Osteoporosis in line to be added to next QOF
By Emma Wilkinson
Osteoporosis and use of ?-blockers in heart failure have emerged as front-runners for inclusion in the next version of the QOF, Pulse can reveal.
The Department of Health and review group experts have contacted two separate research groups for data to support the development of a
And the department's elderly care tsar confirmed osteoporosis was also top priority for inclusion during an exclusive interview with Pulse.
NHS Employers has already requested data from a major audit of osteoporosis management.
The GPC and NHS Employers are expected imminently to announce details of the QOF review for 2007/8, with indications that the expert panel will target areas for consideration to reduce unsolicited submissions.
Professor Ian Philps, the department's national director for older people's services, said: 'For me, osteoporosis is the top priority for the QOF review because the evidence is clear there is a group of vulnerable people who can be identified.
'It's very important GPs engage in identifying people at risk of falls and fractures and referring them to the falls and bone health services. I would like to see GPs rewarded for that.'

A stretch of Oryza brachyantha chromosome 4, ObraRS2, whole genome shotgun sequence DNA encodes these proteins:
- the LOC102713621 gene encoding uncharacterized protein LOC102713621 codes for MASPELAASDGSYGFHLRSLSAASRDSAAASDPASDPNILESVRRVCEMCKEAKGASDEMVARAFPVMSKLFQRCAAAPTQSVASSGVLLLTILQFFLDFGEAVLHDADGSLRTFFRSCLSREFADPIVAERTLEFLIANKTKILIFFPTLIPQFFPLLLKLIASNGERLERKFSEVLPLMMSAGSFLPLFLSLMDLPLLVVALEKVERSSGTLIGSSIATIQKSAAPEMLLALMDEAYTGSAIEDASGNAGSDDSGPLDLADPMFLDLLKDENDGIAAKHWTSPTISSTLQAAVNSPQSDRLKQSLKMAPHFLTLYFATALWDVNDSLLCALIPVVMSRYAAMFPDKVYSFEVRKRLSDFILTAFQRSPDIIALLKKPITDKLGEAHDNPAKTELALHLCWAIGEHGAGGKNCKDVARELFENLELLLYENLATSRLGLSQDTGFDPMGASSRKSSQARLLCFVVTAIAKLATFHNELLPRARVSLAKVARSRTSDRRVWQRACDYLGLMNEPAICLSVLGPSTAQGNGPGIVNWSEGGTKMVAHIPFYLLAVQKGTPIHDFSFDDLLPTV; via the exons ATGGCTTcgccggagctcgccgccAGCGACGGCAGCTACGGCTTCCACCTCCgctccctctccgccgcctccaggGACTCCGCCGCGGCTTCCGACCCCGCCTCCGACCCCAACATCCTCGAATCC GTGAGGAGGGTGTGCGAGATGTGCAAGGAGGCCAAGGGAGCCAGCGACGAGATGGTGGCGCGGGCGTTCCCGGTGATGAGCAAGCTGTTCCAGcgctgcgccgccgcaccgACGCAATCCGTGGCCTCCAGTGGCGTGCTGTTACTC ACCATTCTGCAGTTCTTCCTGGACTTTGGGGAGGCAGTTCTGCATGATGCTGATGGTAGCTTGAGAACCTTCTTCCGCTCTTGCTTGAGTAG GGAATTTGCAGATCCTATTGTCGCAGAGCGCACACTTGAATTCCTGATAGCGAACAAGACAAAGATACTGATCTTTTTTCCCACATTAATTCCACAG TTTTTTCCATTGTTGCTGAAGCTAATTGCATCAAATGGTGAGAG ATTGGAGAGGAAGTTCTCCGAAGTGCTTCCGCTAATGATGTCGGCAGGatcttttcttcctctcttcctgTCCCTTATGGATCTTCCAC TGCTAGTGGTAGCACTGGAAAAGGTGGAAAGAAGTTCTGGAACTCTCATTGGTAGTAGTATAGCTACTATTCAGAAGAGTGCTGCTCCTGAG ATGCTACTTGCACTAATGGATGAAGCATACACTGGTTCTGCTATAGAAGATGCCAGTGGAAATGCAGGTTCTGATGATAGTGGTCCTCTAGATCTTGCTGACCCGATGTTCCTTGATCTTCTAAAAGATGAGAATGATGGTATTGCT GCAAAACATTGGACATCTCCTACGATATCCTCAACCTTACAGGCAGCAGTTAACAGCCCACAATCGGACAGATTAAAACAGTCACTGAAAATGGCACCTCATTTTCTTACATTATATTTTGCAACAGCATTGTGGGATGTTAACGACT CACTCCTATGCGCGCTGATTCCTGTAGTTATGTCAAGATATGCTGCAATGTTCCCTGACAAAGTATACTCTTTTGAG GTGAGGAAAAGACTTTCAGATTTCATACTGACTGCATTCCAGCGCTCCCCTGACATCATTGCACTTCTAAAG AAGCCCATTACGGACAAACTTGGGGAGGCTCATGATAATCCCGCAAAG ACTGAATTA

He said extra indicators for dementia were also a priority.
The NHS Confederation QOF review team has approached the Gloucestershire Primary and Community Care Audit Group for details of the criteria used in the county audit of falls and bone health. The team also requested details from the group of heart failure audits.
A separate heart failure clinic in Darlington has been approached for data to inform the development of appropriate percentage thresholds for a
Dr Ahmet Fuat, a GP in Darlington who runs the one-stop diagnostic clinic for suspected heart failure, said: '?-blockers cut mortality, morbidity and hospital admissions, and improve quality of life. QOF should support this sort of evidence base rather than woolly measures of weight or depression scores.'
Dr John Canning, secretary of Cleveland LMC, said inclusion of the indicators seemed 'reasonable' but warned: 'What we can't have is the QOF taking on more and more things without proper funding.'
· Percentage of patients with heart failure treated with a ?-blocker, who can tolerate therapy and have no contraindications
· Percentage of patients aged over 75 living in a residential home or nursing home prescribed calcium/vitamin D3
· Percentage of patients aged over 65 with three-month exposure to oral steroids treated with an appropriate bone-sparing agent
· Percentage of women aged over 75 with fragility fracture, or between 65 and 74 with fragility fracture and osteoporosis confirmed on DEXA scan, treated with appropriate bone-sparing agent